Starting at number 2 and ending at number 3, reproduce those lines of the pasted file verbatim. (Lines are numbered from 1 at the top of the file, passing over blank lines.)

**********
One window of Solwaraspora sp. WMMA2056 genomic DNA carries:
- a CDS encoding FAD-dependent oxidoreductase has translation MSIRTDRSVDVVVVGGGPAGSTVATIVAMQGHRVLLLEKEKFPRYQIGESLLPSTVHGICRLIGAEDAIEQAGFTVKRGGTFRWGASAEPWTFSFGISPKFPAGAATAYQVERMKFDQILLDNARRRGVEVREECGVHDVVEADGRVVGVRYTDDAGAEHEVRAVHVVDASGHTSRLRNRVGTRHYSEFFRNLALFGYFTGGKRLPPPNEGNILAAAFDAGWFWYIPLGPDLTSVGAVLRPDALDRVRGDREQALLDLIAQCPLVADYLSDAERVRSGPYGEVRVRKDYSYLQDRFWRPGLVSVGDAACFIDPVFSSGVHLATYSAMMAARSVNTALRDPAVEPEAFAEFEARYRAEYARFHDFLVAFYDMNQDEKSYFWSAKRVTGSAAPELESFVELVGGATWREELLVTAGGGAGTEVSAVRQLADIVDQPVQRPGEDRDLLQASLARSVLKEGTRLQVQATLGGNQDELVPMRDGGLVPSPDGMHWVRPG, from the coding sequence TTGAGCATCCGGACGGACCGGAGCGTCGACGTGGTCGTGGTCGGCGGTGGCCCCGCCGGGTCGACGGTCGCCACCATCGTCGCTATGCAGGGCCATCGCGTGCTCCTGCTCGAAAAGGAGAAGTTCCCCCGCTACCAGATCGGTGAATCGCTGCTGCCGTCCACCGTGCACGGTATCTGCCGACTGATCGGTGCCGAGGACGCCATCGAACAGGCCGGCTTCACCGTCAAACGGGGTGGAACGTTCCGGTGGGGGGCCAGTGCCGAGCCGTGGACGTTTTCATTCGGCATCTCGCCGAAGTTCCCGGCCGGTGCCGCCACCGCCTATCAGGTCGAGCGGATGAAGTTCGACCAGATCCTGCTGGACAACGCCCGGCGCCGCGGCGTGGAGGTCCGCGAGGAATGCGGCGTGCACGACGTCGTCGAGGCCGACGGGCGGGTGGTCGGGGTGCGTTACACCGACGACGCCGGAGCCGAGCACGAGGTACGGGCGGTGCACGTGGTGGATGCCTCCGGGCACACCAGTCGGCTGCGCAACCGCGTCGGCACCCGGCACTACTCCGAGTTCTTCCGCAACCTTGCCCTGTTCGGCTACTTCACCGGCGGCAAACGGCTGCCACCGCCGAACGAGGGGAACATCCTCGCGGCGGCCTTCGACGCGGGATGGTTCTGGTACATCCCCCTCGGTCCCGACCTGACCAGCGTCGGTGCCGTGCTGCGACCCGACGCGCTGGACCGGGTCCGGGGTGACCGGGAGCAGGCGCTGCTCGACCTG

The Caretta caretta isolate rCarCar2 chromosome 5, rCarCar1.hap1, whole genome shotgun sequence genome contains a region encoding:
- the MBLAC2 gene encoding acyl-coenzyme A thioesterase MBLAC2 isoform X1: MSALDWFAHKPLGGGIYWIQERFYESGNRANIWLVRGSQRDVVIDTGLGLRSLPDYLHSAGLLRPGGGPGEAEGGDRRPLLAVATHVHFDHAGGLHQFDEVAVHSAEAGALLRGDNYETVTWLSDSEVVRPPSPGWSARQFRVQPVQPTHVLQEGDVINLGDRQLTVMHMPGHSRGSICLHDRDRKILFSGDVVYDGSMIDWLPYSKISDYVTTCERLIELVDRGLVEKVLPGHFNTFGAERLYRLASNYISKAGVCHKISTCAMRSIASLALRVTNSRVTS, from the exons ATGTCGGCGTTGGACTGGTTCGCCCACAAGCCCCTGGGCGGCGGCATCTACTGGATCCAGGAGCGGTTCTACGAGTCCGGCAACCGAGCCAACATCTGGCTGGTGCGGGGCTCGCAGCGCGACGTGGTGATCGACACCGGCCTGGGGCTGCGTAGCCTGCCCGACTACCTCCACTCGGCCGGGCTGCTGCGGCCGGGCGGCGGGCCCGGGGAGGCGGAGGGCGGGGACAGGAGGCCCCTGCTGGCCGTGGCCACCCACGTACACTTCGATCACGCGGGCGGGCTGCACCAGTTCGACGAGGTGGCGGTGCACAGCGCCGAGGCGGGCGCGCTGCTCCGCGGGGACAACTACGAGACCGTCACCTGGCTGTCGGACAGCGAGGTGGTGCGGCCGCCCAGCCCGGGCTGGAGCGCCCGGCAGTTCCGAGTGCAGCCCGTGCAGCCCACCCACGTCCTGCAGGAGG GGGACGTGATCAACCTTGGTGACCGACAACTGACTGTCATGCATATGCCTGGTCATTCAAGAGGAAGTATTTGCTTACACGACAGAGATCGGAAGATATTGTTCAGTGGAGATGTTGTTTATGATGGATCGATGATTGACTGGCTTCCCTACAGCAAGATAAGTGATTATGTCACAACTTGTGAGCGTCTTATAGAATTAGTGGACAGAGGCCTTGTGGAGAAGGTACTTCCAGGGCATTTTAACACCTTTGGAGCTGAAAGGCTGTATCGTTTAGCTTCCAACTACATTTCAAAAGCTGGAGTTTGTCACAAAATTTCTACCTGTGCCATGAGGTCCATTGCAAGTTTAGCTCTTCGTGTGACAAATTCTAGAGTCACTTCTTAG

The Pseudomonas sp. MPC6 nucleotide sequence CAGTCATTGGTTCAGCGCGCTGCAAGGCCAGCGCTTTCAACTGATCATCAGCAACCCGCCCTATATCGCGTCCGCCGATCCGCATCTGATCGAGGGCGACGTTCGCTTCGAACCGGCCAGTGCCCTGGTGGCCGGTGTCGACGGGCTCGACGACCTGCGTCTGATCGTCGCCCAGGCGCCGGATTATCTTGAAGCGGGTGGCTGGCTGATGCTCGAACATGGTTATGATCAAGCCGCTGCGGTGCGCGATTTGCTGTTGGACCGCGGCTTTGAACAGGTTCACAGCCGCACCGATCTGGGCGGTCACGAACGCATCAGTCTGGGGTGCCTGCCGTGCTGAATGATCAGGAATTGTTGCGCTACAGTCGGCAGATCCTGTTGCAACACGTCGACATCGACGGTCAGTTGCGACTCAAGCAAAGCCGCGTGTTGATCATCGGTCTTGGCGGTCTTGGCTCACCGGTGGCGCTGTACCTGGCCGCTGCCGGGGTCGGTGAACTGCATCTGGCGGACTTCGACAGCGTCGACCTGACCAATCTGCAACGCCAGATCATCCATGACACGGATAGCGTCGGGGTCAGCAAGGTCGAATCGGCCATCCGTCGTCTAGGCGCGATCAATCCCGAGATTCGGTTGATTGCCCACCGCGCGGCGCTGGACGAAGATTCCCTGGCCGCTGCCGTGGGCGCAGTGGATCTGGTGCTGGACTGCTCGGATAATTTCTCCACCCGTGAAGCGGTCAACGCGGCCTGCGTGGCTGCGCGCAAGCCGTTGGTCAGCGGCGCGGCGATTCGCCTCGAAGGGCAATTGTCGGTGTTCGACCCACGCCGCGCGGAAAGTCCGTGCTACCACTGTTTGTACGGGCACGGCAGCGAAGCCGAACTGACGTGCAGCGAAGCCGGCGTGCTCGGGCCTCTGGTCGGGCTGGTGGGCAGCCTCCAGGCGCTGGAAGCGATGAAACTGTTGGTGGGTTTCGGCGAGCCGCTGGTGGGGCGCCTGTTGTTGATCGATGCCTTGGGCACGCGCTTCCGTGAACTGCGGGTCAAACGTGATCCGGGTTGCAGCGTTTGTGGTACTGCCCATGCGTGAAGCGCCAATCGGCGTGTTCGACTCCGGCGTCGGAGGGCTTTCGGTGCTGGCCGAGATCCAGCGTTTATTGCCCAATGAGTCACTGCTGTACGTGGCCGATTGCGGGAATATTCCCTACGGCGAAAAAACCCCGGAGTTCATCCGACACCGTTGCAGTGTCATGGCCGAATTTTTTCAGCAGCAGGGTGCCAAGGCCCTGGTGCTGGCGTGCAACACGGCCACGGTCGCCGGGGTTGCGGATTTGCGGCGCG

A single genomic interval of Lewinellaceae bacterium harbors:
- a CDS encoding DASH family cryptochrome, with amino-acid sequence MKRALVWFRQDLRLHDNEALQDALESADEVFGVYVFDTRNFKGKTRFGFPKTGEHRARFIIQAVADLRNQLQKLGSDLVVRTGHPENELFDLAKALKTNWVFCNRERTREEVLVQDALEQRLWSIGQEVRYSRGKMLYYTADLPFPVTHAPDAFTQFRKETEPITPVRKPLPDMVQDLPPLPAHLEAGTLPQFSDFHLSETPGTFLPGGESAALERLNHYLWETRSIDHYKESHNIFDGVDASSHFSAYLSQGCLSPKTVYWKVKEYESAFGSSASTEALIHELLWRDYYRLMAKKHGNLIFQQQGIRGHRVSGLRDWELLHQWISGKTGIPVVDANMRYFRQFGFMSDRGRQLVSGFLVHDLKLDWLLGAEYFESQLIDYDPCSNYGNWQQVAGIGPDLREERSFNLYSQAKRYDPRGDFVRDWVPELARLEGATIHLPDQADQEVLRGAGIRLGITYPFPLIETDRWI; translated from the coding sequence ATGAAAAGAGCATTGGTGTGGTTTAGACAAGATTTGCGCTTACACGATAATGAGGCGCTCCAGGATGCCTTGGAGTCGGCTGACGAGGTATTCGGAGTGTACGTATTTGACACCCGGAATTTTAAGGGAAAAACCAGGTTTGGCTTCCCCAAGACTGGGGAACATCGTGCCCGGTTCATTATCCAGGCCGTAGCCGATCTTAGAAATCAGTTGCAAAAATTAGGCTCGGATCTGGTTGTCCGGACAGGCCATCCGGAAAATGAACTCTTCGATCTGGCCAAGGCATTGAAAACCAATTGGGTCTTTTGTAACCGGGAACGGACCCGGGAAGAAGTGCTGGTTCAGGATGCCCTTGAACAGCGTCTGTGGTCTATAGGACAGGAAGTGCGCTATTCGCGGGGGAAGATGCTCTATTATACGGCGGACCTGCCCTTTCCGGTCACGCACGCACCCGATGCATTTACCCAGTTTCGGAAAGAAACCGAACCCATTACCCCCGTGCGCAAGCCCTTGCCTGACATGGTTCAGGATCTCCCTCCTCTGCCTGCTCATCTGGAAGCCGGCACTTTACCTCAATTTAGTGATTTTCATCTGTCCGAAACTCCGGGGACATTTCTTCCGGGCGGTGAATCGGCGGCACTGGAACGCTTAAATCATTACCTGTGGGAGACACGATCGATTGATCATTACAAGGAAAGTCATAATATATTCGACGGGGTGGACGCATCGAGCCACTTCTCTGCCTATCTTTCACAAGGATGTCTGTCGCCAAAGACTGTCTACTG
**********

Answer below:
- a CDS encoding FAD-dependent oxidoreductase has translation MSIRTDRSVDVVVVGGGPAGSTVATIVAMQGHRVLLLEKEKFPRYQIGESLLPSTVHGICRLIGAEDAIEQAGFTVKRGGTFRWGASAEPWTFSFGISPKFPAGAATAYQVERMKFDQILLDNARRRGVEVREECGVHDVVEADGRVVGVRYTDDAGAEHEVRAVHVVDASGHTSRLRNRVGTRHYSEFFRNLALFGYFTGGKRLPPPNEGNILAAAFDAGWFWYIPLGPDLTSVGAVLRPDALDRVRGDREQALLDLIAQCPLVADYLSDAERVRSGPYGEVRVRKDYSYLQDRFWRPGLVSVGDAACFIDPVFSSGVHLATYSAMMAARSVNTALRDPAVEPEAFAEFEARYRAEYARFHDFLVAFYDMNQDEKSYFWSAKRVTGSAAPELESFVELVGGATWREELLVTAGGGAGTEVSAVRQLADIVDQPVQRPGEDRDLLQASLARSVLKEGTRLQVQATLGGNQDELVPMRDGGLVPSPDGMHWVRPG, from the coding sequence TTGAGCATCCGGACGGACCGGAGCGTCGACGTGGTCGTGGTCGGCGGTGGCCCCGCCGGGTCGACGGTCGCCACCATCGTCGCTATGCAGGGCCATCGCGTGCTCCTGCTCGAAAAGGAGAAGTTCCCCCGCTACCAGATCGGTGAATCGCTGCTGCCGTCCACCGTGCACGGTATCTGCCGACTGATCGGTGCCGAGGACGCCATCGAACAGGCCGGCTTCACCGTCAAACGGGGTGGAACGTTCCGGTGGGGGGCCAGTGCCGAGCCGTGGACGTTTTCATTCGGCATCTCGCCGAAGTTCCCGGCCGGTGCCGCCACCGCCTATCAGGTCGAGCGGATGAAGTTCGACCAGATCCTGCTGGACAACGCCCGGCGCCGCGGCGTGGAGGTCCGCGAGGAATGCGGCGTGCACGACGTCGTCGAGGCCGACGGGCGGGTGGTCGGGGTGCGTTACACCGACGACGCCGGAGCCGAGCACGAGGTACGGGCGGTGCACGTGGTGGATGCCTCCGGGCACACCAGTCGGCTGCGCAACCGCGTCGGCACCCGGCACTACTCCGAGTTCTTCCGCAACCTTGCCCTGTTCGGCTACTTCACCGGCGGCAAACGGCTGCCACCGCCGAACGAGGGGAACATCCTCGCGGCGGCCTTCGACGCGGGATGGTTCTGGTACATCCCCCTCGGTCCCGACCTGACCAGCGTCGGTGCCGTGCTGCGACCCGACGCGCTGGACCGGGTCCGGGGTGACCGGGAGCAGGCGCTGCTCGACCTG

The Caretta caretta isolate rCarCar2 chromosome 5, rCarCar1.hap1, whole genome shotgun sequence genome contains a region encoding: